Single surface models made by Alan Bennett in Bedford, 1995. Three toroid single surface vessels, one with the loop inside the torus, one with a narrow loop outside and one with a wider loop outside. All can be cut to produce a pair of single-twist M
Stylus-operated Indian currency adder, wooden backboard with handmade varnished card face inscribed 'R.G.W. 24.2.12'. The GEM calculator was originally patented in 1890 as a simple device for the addition of English money. Numbers are added by insert
S & N adding machine by Seidel & Naumann, Dresden, serial no. 2398, in fitted box with stylus and instructions. The Seidel and Naumann adding machines used chain drives and a stylus. The numbers to be added were pulled down to the base bar and then a
Twelve replica German jetons, originals date from the 16th century. These small counters were placed on a counting cloth in a similar manner to beads on an abacus.
A single surface glass vessel made by Alan Bennett in Bedford, United Kingdom. It consists of three Klein bottles sharing an inlet tube which when cut produces three pairs of single-twist Mobius strips. A Klein bottle is a surface which has no edges,
A single surface glass vessel made by Alan Bennett in Bedford, 1995. Its form is a variation on the Klein bottle with an inlet passing through the vessel which when cut forms a pair of single-twist Mobius strips. A Klein bottle is a surface which has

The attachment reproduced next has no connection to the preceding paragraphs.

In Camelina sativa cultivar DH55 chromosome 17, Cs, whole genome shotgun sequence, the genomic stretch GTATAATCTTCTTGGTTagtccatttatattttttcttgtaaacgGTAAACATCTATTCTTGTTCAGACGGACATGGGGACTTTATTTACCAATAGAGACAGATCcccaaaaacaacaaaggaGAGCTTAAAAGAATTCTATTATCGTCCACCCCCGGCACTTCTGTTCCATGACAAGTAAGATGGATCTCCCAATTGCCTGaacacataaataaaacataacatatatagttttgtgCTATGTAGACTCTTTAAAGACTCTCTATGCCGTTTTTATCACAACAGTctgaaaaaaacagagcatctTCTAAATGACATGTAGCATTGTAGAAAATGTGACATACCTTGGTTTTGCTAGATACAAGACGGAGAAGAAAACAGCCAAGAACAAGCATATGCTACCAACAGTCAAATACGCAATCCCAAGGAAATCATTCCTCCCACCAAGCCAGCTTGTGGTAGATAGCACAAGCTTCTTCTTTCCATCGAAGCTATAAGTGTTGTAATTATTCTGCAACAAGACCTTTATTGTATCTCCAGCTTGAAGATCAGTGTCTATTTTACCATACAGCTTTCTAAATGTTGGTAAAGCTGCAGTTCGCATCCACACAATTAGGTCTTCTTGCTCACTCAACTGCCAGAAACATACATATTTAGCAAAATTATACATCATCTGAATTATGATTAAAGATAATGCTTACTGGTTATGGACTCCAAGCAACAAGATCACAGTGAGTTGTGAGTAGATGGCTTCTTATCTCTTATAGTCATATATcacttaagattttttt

Set of 'arithmetical scales' by Smith and Dolier, late 19th century. These 'scales' were used to set many different sums in addition and subtraction. Pupils in a class would probably have used slates to do the sums.
Mechanical counting device, c 1900. Devices for counting the revolutions or repetitive actions of machines were developed from the mid 19th century.
`Baby Calculator' stylus adding device by Glenview, Illinois, USA, c. 1960. Like the Exactus, this is one of a number of simple stylus machines introduced in the mid 20th century. It performs multiplication and division by repeated addition and subtr
Elliptic trammel by Stanley, 1876. Trammels were used for curve drawing from the Rennaissance until the use of computers made them obsolete.